Currently being converted into flats, the former Shapla restaurant in Russell Road, Shepperton will soon a have new use. This is a building which has changed identity several times however. Before it was renamed Shapla, it was another restaurant called Opium V, and before that it was Crown Antiques for some years. Those who have lived in the area for a while may remember it best as The Crown public house though.
The Crown was built in 1866 by R.Hunt and Sons at a cost of £1135 6s and 11d (about £130,000 today) for William Farnell and Watson Ltd, later to become the Isleworth Brewery Company. Their name can be seen on the side of the building in the photo above. By the time the photo was taken however, the Isleworth Brewery had been taken over by Watney Combe Reid.
We can say this because the photo was taken during the 1947 floods, the worst in living memory, whereas the brewery had been taken over in 1924. It looks as if the pub itself narrowly escaped being flooded, although clearly the beer cellar must have been inundated.
Looking back further, The Crown had actually moved site to Russell Road. The original pub of that name was located in Chertsey Road, in a building which stood to the east of ‘Mill Eyot’, a large house which still exists. The old pub was referred to in licensing records as early as 1727, when the landlord was William Harrison, and survived for a while after the pub was moved to its new site (the 1871 census lists it as ‘the Old Crown’), but after this date the building was demolished and its grounds merged with the garden of ‘Mill Eyot’.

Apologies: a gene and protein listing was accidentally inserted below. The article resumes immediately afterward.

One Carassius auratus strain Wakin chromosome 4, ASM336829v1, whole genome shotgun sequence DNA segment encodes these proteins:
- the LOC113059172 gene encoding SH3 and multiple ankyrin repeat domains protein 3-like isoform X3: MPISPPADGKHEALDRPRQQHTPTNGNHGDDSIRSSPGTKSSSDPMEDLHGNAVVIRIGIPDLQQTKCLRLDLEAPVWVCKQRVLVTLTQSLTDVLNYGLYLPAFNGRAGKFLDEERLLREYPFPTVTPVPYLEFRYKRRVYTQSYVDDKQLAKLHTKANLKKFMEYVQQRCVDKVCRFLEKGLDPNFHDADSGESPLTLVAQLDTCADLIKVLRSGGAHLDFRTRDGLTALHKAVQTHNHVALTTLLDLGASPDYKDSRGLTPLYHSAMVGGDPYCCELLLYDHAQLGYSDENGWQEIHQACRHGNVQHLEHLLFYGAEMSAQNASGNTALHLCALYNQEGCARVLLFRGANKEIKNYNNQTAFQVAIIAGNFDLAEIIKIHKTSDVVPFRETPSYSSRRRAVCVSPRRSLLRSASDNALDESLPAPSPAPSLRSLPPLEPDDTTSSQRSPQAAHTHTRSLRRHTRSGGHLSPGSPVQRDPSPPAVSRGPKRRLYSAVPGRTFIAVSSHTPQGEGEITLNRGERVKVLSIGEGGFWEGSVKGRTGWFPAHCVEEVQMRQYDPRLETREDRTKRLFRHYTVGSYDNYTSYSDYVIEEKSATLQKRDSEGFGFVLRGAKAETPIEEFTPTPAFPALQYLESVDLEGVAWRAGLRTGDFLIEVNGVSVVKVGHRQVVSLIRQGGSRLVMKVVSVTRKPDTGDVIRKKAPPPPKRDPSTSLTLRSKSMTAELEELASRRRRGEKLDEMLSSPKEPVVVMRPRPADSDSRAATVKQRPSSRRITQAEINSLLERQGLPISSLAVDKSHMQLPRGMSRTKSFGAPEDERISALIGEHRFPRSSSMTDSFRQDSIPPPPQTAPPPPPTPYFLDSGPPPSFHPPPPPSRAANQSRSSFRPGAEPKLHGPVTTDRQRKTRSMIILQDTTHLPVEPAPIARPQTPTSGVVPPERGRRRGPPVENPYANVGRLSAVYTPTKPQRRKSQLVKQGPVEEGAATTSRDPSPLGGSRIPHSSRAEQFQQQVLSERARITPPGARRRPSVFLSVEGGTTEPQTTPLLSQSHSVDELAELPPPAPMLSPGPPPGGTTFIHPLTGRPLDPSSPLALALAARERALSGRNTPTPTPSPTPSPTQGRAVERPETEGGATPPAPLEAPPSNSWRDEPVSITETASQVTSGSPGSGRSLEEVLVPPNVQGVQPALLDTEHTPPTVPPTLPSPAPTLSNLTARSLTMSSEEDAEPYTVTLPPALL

For further details see The History of Shepperton’s Pubs by Nick and Sue Pollard.
‘A Life Behind a Name’ by Steve Packwood, the stories of some of the people commemorated on Sunbury War Memorial, is the subject of the next meeting of the Sunbury and Shepperton Local History Society. The meeting takes place on Tuesday 17th September at the Hazelwood Centre (London Irish) off Green Street, Sunbury, starting at 8pm. All welcome, admission £2 for non-members.